Before the world as we currently know it shifted into uncertainty, I was on the cusp of purchasing ticket to see The Killers, a band I have not yet had a chance to see perform live. As to be expected, the show in particular and everything else has been shelved for the foreseeable future. With a forced shutdown, things took a stark reexamination and what I had deemed very important to me weeks ago pales in comparison to what is truly essential.
I’m fortunate enough to be in good health and generally good spirits and I have the privilege to use my suddenly gained available free time to continue the pursuits of creative endeavors. So while I am unable to see The Killers, or any band for that matter, play in a professional sports arena, or anywhere else in a few months, I am still able to dive into their catalogs to commit songs into my subconscious, or to discover deeper cuts I could have otherwise missed.
Like most people my age, we witnessed The Killers’ meteoric debut in 2004, Hot Fuss. It helped usher in an era of hook-driven stadium rock with seasoned with some new wave and a pinch electro-pop. It became an instant classic due to the massive hits of “Mr. Brightside”, “Somebody Told Me”, and the anthemic “All These Things That I’ve Done”. These three songs alone would be enough to cast a shadow too big for most bands to escape, but not The Killers.
Approaching nearly two decades as a band, The Killers were about to embark on a tour off of their yet-to-be released album, Imploding The Mirage (May 2019). But now we’re here, staring at our devices waiting for the world to return to some semblance of normal. In the meantime, I have decided to take this opportunity to check out their last release, 2017’s Wonderful Wonderful.
It’s as if it was meant to be.
The listener’s introduction to the album is a desolate brooding bass line and it fills the room with despair. “Wonderful Wonderful” may feel like a departure of sorts for the band, but to me I have always found Brandon Flowers to posses some sort of preacher qualities. Whether it’s filled with the glittery glitz Showcase of the Vegas strip, or a repent for the rapture found in the desolate shacks lost amongst the desert sands that surround Sin City, Flowers knows his abilities and is in full control here.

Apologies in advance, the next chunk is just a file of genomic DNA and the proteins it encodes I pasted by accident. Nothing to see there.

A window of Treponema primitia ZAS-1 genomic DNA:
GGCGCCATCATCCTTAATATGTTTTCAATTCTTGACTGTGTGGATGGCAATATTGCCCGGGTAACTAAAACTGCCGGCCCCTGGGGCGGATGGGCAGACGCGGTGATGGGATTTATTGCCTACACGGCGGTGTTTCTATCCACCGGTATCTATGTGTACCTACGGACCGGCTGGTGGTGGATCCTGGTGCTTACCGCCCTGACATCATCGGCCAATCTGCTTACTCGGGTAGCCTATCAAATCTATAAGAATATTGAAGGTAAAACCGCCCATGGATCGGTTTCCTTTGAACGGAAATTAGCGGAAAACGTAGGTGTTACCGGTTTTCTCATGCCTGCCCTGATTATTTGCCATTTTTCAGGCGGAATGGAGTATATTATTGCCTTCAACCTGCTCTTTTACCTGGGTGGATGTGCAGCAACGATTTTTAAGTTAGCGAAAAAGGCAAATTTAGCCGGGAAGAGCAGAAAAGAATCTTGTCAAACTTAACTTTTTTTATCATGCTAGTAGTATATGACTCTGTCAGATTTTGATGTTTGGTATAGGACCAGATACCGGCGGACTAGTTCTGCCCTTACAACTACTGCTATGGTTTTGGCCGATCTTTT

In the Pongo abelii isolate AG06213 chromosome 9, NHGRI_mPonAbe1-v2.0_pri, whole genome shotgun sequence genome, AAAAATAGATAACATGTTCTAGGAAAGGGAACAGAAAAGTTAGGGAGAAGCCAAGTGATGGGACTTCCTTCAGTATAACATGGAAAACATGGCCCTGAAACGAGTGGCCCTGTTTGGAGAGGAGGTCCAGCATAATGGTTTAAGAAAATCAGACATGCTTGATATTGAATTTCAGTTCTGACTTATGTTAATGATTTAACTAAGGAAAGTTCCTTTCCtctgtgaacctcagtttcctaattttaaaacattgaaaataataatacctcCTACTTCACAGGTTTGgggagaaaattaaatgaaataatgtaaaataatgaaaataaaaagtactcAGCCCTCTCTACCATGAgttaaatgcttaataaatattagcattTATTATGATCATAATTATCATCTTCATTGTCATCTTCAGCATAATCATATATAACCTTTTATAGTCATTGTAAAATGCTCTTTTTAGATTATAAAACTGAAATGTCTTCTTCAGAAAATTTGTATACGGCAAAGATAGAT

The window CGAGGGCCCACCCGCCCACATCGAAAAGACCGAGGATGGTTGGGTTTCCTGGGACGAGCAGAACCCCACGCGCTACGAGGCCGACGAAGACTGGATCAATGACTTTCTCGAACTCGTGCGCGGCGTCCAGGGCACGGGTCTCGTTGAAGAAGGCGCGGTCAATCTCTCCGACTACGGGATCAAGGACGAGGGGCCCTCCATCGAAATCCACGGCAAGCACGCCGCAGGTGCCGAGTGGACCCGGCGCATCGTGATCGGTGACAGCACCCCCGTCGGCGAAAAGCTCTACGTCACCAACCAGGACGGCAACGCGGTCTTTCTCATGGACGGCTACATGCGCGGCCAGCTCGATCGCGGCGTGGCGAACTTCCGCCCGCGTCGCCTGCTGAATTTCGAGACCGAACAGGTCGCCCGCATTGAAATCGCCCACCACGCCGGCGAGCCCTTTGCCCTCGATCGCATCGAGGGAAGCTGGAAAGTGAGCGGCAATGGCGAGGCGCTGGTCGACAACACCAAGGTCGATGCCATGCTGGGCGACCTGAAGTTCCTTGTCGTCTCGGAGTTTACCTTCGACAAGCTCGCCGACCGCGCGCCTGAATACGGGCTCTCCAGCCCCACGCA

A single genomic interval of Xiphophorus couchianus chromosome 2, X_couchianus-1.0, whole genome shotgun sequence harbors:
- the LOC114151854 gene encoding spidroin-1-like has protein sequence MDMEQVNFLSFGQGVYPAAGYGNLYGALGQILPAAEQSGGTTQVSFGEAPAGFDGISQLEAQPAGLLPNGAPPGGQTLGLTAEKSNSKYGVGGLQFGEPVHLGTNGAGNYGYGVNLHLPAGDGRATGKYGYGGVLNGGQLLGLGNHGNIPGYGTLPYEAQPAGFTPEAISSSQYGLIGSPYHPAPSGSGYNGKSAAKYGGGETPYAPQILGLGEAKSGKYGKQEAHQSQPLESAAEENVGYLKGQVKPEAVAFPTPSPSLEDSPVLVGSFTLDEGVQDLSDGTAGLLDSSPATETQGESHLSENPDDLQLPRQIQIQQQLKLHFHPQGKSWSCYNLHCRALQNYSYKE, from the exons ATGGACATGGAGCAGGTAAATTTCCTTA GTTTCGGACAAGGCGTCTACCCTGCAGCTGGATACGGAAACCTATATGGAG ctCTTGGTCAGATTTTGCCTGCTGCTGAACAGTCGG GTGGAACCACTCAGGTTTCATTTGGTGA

In a time of an unsure future, many (including myself) are looking for some sort of hope, or stability to stay sane and push through. Hearing the downtrodden “Wonderful Wonderful” come to its zenith feels like everything we’ve experienced over the last tumultuous eight weeks coming together to show itself a lonely road amongst the dust settling. Perhaps it’s one of those empty roads in the middle on nowhere, but maybe it’s a way out.
On that road we’ll be reminded of the better times, and what better way to jog our memory that listening to “The Man”? If you are suddenly motivated by this track and find yourself strutting along to the sultry grooves, then I have nothing left to tell you. Every time I’m listening to “The Man”, I feel like I should have a half dozen side hustles and swimming is assets, you know the things we are being shamed on social media for not “grinding” hard enough. It’s time for a reset from the toxicity of what we’ve put ourselves though with our constant comparisons to each other. I’ve got gas in the tank and a little money in the bank. I, too, am the man.
Now I wasn’t expecting to reach a spiritual connection to Wonderful Wonderful, but everything feels different. Not quite wonderful, but different. Difficult and frustrating and horribly humbling. But to quote the opening lines of “Life To Come”,
Didn’t see this coming, I admit it
But if you think I’ll buckle, forget it
And, man, did I really need to hear this.
What really sold me on Wonderful Wonderful is how The Killers command your attention with such ease. The band can make everything larger than life without the listener catching on until they are entirely immersed. Fully engaging with a killer driving backbeat, the album takes on a Bruce Springsteen-ian element with songs like “Life To Come” and “Run For Cover”.
What took it over the top was “Tyson vs. Douglas”, a song referencing one of the most shocking upsets in sports history. Being a kid and finding out that the invincible Mike Tyson lost at that is still tough to believe all these years later. It was if the world stopped for a beat it order for a readjustment. However, the pacing of this song feels exactly like a page out of Springsteen’s playbook and gives him a run for his money. The little guitar lick throughout the second verse is downright perfect and probably my favorite part of the entire album. It’s the little things like that which transport us, and The Killers can do it flawlessly.
I know things will be back to normal one day. When it does, I’ll get my ticket to finally see The Killers perform and I will be among the twenty thousand singing in unison and yes, there will be a moment where we’ll all close our eyes- just to stop the tears.